Are you dealing with an untrustworthy co-worker? Maybe you are certain they are after your job, throwing you under the bus every chance they can get. Or perhaps you simply think they are behind your disappearing lunch from the break room. Either way, looking over our shoulder daily takes a mental and emotional toll that can have significant consequences. In best cases, it leads to added stress and burn-out. In worst cases, it promotes paranoia and soon we are plotting ways to either trap the culprit in the act or eat his or her lunch before they get to ours. Not a pretty sight.
So what can you do? Here’s your prescription:
So you think you might not be able to trust your co-workers? What can you do to protect yourself? There are a few helpful strategies that can mean the difference between getting blindsided by a untrustworthy colleague versus stopping him or her in their collective tracks. Consider the following:
Make it personal – You’ve heard the old adage “keep your friends close and your enemies closer.” Keep your work enemies close.
Build your allies – You need allies at work. They lobby on your behalf and shut down those untrustworthy co-workers when you aren’t around.
Document everything – A critical way to protect yourself is to have a “paper trail” regarding your exchanges with untrustworthy or suspicious co-workers. Save those e-mails.
Get close to your boss –If you want to protect yourself from co-workers, you need to make sure your boss is on your side.
Do your job –It’s hard to argue against great performance so be sure that you outperform your workplace enemies.
For more on protecting yourself from your co-worker, click here.
What if you’ve come to the point that your daily regimen isn’t enough and you need to confront the problem head-on. You need to conduct surgery. Confronting a co-worker is a tricky and stressful situation. What matters most is if you think your co-worker is “malignant” or “benign.” In other words, deep down are they a “good” or “bad” person? Consider these steps when approaching surgery (click here).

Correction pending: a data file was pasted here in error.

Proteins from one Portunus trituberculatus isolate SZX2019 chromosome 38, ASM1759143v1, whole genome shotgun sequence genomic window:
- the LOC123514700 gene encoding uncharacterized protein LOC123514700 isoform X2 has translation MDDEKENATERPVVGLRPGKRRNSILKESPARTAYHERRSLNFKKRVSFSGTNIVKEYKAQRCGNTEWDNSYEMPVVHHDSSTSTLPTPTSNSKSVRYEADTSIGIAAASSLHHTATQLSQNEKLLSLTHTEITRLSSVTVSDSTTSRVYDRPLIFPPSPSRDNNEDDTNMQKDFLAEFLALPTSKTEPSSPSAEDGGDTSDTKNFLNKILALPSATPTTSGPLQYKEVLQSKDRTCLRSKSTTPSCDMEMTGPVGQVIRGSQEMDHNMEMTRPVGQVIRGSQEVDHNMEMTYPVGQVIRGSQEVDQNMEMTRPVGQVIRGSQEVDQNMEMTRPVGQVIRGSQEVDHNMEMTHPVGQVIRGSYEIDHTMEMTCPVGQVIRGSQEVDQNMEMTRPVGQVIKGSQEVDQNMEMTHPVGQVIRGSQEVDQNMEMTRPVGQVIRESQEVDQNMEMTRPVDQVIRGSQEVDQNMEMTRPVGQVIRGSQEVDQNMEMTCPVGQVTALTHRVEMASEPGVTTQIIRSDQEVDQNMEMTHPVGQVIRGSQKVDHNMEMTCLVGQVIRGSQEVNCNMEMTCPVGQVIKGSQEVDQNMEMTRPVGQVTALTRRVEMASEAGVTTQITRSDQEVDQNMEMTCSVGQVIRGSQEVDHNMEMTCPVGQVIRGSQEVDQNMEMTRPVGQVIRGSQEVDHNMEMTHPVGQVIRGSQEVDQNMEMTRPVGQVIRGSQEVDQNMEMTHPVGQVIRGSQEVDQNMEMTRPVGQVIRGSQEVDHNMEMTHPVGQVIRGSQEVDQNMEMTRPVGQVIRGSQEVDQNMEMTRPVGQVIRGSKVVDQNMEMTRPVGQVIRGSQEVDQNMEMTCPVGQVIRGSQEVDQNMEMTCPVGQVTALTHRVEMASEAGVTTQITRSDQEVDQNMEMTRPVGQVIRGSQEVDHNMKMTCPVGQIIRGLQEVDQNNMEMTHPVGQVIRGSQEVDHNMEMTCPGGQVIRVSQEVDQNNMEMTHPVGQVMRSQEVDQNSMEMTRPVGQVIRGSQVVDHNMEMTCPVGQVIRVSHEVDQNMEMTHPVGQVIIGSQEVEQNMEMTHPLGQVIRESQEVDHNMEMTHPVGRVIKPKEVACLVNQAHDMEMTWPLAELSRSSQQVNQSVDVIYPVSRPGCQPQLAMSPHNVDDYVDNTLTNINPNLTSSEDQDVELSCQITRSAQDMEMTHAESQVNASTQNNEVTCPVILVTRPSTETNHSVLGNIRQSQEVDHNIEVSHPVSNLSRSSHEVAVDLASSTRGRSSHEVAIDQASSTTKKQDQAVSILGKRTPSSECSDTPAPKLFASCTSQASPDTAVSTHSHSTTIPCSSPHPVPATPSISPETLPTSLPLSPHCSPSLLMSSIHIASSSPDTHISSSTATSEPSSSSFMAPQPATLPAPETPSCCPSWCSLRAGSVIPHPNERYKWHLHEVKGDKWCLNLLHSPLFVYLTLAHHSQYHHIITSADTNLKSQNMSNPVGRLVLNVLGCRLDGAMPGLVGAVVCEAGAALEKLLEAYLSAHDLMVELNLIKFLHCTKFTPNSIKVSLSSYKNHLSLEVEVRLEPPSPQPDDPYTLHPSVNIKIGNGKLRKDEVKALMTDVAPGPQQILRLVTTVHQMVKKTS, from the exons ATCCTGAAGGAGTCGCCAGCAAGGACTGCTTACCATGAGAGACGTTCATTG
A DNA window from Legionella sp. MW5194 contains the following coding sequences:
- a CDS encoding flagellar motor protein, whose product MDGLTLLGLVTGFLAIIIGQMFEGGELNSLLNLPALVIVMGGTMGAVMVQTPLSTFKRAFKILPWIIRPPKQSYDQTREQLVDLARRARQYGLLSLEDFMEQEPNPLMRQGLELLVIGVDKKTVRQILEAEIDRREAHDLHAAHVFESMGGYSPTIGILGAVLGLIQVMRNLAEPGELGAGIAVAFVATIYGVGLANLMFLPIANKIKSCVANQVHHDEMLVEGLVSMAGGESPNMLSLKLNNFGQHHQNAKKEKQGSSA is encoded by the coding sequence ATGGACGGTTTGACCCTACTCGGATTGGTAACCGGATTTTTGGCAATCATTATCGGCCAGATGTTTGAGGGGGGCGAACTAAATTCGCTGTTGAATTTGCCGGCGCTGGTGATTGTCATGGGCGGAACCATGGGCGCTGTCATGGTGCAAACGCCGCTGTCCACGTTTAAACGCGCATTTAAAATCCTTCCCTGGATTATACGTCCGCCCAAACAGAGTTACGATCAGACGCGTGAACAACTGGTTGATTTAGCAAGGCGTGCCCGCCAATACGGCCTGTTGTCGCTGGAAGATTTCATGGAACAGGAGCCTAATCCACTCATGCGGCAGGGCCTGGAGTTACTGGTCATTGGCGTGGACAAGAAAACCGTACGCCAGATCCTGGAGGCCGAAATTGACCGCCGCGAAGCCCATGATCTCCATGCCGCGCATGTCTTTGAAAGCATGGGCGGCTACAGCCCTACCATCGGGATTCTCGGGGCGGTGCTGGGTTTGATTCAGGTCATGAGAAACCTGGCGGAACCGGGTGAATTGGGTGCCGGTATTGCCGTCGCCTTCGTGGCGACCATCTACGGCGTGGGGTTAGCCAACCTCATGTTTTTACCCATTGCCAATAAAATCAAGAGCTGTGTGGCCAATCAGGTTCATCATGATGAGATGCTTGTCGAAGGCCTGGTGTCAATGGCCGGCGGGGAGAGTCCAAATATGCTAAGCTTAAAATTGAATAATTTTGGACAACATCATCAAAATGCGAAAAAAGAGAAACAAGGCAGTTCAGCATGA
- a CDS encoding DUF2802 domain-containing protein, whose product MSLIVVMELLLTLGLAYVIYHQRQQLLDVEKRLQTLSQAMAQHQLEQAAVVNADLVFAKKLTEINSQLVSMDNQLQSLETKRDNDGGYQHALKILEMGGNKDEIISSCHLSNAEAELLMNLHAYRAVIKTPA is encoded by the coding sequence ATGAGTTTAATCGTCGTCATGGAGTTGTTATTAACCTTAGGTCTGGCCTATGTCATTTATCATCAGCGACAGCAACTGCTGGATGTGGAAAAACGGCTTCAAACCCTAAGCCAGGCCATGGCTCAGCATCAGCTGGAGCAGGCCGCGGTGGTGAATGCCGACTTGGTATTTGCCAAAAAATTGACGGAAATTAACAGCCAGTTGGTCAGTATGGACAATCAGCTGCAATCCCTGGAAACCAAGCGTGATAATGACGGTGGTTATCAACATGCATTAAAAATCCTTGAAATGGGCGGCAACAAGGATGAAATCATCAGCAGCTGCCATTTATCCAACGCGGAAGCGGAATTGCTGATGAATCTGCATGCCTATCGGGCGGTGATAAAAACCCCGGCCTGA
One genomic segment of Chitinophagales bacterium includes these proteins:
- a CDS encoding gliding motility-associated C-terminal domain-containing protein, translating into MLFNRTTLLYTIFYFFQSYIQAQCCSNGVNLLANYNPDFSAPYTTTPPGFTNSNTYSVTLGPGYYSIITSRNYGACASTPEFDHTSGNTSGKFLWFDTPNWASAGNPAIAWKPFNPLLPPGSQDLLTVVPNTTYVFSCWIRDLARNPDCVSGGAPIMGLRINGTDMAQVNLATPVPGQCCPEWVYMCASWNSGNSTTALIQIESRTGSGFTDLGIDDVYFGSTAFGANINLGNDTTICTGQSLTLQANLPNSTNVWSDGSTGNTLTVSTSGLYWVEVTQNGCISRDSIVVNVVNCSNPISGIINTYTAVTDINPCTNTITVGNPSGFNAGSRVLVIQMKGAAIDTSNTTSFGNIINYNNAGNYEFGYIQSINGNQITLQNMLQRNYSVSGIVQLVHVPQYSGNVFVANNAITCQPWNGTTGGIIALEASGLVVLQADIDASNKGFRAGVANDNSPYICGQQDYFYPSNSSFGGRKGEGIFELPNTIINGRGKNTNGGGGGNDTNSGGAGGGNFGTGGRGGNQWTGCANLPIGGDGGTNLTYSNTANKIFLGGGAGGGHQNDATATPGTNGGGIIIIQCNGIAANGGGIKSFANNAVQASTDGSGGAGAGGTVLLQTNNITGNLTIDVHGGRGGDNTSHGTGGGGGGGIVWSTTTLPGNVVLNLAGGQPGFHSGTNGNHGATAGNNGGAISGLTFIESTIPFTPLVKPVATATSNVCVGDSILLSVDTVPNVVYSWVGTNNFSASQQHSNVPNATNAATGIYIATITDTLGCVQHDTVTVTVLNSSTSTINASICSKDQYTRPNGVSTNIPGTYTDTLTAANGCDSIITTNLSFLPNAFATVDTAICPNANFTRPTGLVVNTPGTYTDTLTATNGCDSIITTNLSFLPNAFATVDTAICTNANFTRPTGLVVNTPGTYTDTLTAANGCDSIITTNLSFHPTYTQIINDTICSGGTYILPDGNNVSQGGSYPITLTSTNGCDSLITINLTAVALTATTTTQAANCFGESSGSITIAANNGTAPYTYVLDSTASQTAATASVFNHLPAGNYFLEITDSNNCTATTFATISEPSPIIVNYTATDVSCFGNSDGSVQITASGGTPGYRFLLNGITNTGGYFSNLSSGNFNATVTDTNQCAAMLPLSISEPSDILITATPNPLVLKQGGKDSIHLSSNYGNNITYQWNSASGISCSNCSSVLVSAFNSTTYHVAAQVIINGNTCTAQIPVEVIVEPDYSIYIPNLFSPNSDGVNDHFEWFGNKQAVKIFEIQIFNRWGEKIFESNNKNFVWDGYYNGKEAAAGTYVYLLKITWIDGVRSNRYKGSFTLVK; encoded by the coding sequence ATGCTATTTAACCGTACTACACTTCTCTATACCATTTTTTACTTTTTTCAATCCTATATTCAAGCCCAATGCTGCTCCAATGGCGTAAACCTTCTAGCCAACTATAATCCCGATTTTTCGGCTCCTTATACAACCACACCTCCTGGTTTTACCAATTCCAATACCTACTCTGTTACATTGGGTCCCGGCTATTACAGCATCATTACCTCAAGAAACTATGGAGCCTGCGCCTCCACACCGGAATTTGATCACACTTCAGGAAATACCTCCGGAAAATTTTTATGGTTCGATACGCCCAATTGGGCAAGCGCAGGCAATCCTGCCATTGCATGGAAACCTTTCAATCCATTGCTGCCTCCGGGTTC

What is equally important is that the patient doesn’t die on the table (that’s you by the way). So, be sure not to do any of the following when confronting your co-worker. Any of these lower your probability of survival (and we know what that means):
Don’t lose your temper – Yelling and screaming will not get your point across or finally get them to understand you. All it will do is make you appear as though you are a part of the problem.
Don’t confront over e-mail – This approach ALWAYS spirals out of control. Soon you areengaged in a word-smithing battle over a period of days / weeks with the “cc” list increasing witheach additional “reply all.”
Don’t go to the boss first – Your boss does not want to be mom or dad. Think of them as the expensive specialist from out of town. They only want to brought in when all other efforts have failed. You need to have the conversation first.
Don’t do it in public – An audience will only complicate the message and cause the reaction of your co-worker to be extremely unpredictable. Find a private place.
There you have it. Ways to protect yourself from a sneaky and untrustworthy co-worker. When done well, the problem can be easily isolated and recovery to full-health is in your near future. The trick is to not slip and inadvertently kill the patient in the process. In other words, “guns blazing” is a sure-fire way to end up on your way out, and nobody wants that… well except maybe your sneaky co-worker.
We can’t have that.